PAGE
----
I’ve come up with a lot of ways to see what’s taking up space in my directories from Terminal over the years. I’ve finally built one that covers all the little niggles I’ve had in the past.
Let’s start with the other ways you can do this.
Since we’re talking about disk usage, the obvious choice is
du, the “disk usage” command. To see the filesize of every file in the directory you can run
du -sh *. The
-h switch tells it to output human readable sizes, so it looks like:
This is pretty close to what I want, but it can’t be sorted by size. Also,
du reports in blocks (512B per segment), so if you’re interested in accurate readings on files under 4kb, it won’t do it.
You can also use
ls -l to list all files along with their file sizes (and a whole bunch of other info). You can sort by size with
-Sr for reverse order), and
-h works here too to show human readable size formats. So that’s closer to what I want, but there’s a whole bunch of irrelevant info as well as the fact that
ls isn’t going to report the total size of directories (all the files they contain added together) the way
I also have to mention
ncdu, an ncurses utility that’s excellent for exploring disk usage. It’s overkill for what I want, but worth checking out (and available via Homebrew,
brew install ncdu).
You have no reason to recall this, but I’ve tried to solve this in the past. I wrote a bash function called
sizeup that would do the trick. It’s super slow, though, and does things the hard way. So I decided to put
du together with some of my own sorting and formatting to get fast filesize info. I call it
I have the script posted in this gist. Save that file in your path, name it
sizes, and make it executable (
chmod a+x sizes).
To use it, just run
sizes. You can optionally pass it a directory, e.g.
sizes ~/Desktop, and it will operate there. And for whatever reason, I added help to it, so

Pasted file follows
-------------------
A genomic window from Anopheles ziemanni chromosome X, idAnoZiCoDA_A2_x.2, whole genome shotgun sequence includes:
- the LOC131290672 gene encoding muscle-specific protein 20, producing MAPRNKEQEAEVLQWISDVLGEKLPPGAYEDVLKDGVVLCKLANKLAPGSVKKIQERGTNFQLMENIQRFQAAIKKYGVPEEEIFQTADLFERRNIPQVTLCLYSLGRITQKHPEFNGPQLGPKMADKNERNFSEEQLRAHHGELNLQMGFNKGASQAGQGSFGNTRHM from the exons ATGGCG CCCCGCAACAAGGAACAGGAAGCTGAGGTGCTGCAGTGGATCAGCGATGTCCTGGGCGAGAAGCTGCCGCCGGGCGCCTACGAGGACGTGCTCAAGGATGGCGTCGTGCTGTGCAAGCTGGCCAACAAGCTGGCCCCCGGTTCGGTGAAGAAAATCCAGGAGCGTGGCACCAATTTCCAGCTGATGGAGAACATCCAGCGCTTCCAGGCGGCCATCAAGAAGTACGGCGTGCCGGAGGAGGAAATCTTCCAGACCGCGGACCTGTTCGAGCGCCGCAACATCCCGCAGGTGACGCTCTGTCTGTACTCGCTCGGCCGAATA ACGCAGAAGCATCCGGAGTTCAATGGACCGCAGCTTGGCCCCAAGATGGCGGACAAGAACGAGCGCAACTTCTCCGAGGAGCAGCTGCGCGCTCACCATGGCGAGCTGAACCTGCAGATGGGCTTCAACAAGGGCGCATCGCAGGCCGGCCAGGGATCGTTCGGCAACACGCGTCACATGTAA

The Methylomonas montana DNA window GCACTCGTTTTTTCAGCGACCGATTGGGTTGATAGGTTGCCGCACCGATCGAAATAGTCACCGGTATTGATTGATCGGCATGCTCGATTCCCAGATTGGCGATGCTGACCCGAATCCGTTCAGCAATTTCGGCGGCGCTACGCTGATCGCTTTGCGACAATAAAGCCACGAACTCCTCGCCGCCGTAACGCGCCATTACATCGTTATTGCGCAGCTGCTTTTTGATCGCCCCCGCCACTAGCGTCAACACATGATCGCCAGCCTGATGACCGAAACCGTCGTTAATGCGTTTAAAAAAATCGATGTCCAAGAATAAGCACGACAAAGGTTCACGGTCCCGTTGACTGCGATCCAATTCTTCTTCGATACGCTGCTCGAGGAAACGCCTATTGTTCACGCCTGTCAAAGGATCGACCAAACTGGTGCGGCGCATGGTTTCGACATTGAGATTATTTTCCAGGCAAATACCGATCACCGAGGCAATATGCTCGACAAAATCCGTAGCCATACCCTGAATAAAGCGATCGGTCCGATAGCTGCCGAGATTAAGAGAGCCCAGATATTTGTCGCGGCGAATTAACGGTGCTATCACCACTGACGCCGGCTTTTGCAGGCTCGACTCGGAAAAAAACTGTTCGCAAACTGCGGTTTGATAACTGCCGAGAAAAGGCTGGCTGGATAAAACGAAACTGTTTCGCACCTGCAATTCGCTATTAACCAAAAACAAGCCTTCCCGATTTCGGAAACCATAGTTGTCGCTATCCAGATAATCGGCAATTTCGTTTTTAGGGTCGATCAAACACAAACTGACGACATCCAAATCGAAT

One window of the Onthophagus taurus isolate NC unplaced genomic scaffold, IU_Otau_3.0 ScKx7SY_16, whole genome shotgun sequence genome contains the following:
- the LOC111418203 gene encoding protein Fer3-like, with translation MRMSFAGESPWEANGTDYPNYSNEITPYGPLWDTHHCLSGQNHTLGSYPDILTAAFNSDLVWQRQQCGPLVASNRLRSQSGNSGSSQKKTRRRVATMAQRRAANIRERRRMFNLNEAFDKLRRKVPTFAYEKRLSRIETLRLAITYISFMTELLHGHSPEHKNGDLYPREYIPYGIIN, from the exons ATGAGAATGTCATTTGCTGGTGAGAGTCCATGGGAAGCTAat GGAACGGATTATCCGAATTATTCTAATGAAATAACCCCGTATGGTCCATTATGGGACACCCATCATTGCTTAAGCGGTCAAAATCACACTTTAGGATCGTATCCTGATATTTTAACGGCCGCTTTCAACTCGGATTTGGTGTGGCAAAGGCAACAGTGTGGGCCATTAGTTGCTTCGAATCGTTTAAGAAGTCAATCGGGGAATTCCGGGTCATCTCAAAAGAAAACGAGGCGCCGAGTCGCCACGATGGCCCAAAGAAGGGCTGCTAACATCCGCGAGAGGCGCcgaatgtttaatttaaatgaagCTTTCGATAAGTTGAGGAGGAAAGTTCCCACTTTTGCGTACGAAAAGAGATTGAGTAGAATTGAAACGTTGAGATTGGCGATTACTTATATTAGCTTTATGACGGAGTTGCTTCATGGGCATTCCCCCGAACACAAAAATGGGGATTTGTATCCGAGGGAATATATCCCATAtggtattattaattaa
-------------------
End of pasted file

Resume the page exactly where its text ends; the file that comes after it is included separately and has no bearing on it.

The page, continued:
sizes -h will show you the obvious lack of other options.
The script will output a listing of all of the files in the current directory with sizes in bytes, kilobytes, megabytes, etc., calculated to 2 decimal places. It includes hidden files and reports actual sizes of directories (without traversing them). Output is colorized, with colors ascending from blue to red based on file size, and filenames colorized to indicate regular files, directories, and hidden files.
On any directory containing under 20GB it’s quite fast. Large directories can take a while to calculate, but you’d have the same delay using
How It Works
The script starts with an
ls -l listing (actually
ls -lSrAF) of the directory, using Ruby regex to extract the size (in bytes) and filename from the output.
Then it detects directories, which will be insufficiently reported by
ls, and passes them to
du to get the block-based filesize of the combined contents. It multiplies the size by 512 and gets as close to an accurate byte reading as possible. (It should be noted that the GNU coreutils version of
du has a
-b switch that will report in bytes. I wanted to make this without additional dependencies.)
The sizes are humanized, colorized, sorted, and output with the filenames and a total for the directory at the bottom.
I could easily be wrong, but I assume there are other people like me who want to find the space hogs without decoding too much output or loading up DaisyDisk. If so, enjoy the script.
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